Future Built on Knowledge

New coronavirus, what science can and cannot tell us

January 23, 2020

There is no scientifically valid information on the epidemic, now global, to help fight its spread, which could also soon affect our country

“Unfortunately, information is currently scarce and unreliable so we cannot have an earnest and accurate discussion about this new virus. We are unable to answer many open issues. Actual circumstances, virus spread, symptoms, incubation period: all matters of uncertainty that, in the absence of definite data, make it impossible to shed light and, consequently, make it complicated to act effectively to contain the epidemic”.

Stefano Merler – FBK researcher, head of the Dynamical Processes in Complex Societies Research Unit and epidemiology expert – is very clear about it. The lack of reliable information from the Chinese authorities does not help experts to counter the spread of the new coronavirus, known as the Wuhan virus, named after the Chinese city where the first outbreak was found on December 31.

“It is not the first time that coronaviruses have triggered epidemics on a global scale – the researcher points out -. In this millennium alone, we have witnessed the spread of SARS in 2002, and MERS in 2012, genetically similar viruses that have affected thousands of people around the world, reaching mortality rates of 30% in the case of MERS. This new virus is similar to its older brothers and, like them, it affects the respiratory system but we still know little about it”.

Where do these viruses come from?
“A new virus tends to be generated from the encounter of different viruses within hosts, most of the time animals. By meeting, the viruses exchange small pieces of DNA and recombine, mutate, giving rise to a new virus, possibly infecting humans and then spreading among humans. But there are many other ways.”

Stefano, should we be worried?
“Not excessively, but only because at the moment we are unable to give definite answers. Of this new virus, identified as 2019-nCoV, very little is known and what you read or hear around, even in authoritative media, is often the result of inferences rather than of proven evidence. The claim itself that the virus spreads among humans stems from the deduction that it is impossible for all the 570 confirmed cases, about ten of them outside China, to have contracted the virus at the Wuhan market. These numbers are too high to exclude human-human and airborne transmission. Faced with this scenario, we can also reasonably believe that alongside the official number of people with viruses there are thousands more who do not show any obvious symptoms, precisely because we do not know how symptomatic this virus is”.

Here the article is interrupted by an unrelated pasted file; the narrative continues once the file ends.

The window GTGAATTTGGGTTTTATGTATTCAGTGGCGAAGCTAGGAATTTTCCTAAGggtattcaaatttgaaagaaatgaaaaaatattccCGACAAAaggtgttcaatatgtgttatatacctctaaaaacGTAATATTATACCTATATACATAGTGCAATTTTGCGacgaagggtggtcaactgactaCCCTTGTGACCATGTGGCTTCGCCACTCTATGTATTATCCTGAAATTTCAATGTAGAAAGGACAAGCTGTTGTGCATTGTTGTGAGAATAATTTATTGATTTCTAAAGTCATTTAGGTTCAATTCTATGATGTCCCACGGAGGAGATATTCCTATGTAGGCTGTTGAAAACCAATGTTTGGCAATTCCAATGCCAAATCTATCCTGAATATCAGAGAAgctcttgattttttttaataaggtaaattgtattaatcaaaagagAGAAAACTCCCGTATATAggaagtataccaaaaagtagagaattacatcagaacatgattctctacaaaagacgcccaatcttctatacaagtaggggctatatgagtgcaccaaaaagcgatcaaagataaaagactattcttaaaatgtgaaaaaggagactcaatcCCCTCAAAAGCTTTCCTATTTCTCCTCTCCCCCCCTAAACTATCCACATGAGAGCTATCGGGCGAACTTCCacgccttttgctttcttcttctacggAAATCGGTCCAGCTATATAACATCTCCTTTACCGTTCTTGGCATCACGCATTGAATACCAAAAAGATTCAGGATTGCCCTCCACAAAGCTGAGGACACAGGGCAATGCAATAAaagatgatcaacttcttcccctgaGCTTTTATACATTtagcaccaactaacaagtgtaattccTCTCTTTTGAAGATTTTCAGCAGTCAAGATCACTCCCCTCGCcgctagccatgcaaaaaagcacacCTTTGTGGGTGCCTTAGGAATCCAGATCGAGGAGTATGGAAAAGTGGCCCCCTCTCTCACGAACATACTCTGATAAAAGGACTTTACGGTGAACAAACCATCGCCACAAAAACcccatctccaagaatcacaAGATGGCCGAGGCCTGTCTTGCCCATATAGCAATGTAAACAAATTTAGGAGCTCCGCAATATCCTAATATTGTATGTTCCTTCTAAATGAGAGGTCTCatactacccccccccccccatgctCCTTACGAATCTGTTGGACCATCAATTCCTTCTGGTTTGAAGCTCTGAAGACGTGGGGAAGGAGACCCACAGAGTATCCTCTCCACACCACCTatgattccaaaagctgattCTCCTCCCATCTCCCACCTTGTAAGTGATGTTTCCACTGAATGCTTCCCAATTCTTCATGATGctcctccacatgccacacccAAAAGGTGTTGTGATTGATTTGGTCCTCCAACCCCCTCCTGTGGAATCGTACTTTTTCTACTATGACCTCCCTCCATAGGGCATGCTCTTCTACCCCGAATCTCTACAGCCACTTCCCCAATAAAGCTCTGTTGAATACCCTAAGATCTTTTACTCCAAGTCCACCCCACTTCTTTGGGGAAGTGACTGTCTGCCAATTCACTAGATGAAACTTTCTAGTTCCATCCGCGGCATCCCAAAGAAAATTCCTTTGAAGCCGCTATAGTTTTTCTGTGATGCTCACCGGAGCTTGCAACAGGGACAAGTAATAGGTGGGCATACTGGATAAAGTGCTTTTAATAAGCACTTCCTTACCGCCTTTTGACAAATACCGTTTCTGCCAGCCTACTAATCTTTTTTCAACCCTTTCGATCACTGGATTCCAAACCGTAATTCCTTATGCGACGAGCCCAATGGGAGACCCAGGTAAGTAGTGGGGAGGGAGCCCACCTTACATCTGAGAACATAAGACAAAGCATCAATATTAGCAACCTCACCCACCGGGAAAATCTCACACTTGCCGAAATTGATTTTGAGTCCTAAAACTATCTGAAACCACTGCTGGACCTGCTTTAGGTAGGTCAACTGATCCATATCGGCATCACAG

Thus, it becomes difficult to recognize the virus and counter the spread of the epidemic.
“It becomes extremely difficult due, again, to the lack of reliable information. An effective and ‘strong’ action could be the blocking of air travel and the flows in and out of Wuhan. But before implementing such extreme and socio-economic dramatic measures, we need to understand what we are facing. Unfortunately, the screening measures for passengers have only started in these past few days, almost a month after the first confirmed cases, and therefore, until yesterday, those who had contracted the virus were allowed to move freely in other cities, countries, continents, taking the new coronavirus with them. Unfortunately, the incubation period, which is essential for effective screening, is not known. Take for example the screening procedures that all airports are putting in place these days: a person who shows symptoms is identified without major problems and undergoes the prophylaxis provided by the competent health authorities while a person who does not show obvious symptoms goes past the screening even if carrying a virus. Incubation times for SARS and MERS were five to six days. It could be the same for the new coronavirus, but we don’t know. In addition, screening may be totally ineffective in identifying people who are infected, and who can potentially transmit the virus but are asymptomatic.”

The numbers of infected people, even outside of China, and the deaths due to the 2019-nCoV virus are climbing day by day.
This is more worrying. Looking at what has been happening in these past few days, I fear that the data is bound to grow and that the chances of the virus reaching us sooner or later are also high. Obviously no vaccines or therapies have been developed as of yet, so to protect yourself and reduce the risk of infection the advice is to follow the recommendations of the health authorities”.

What can the scientific world do?
“At this time, I repeat, everything is really hard. However, national health authorities and research bodies are already working on it, and public health authorities still have the tools to take action, despite all the uncertainties. We will probably work on it too. However, it will be necessary to wait for scientifically valid and reliable data”.


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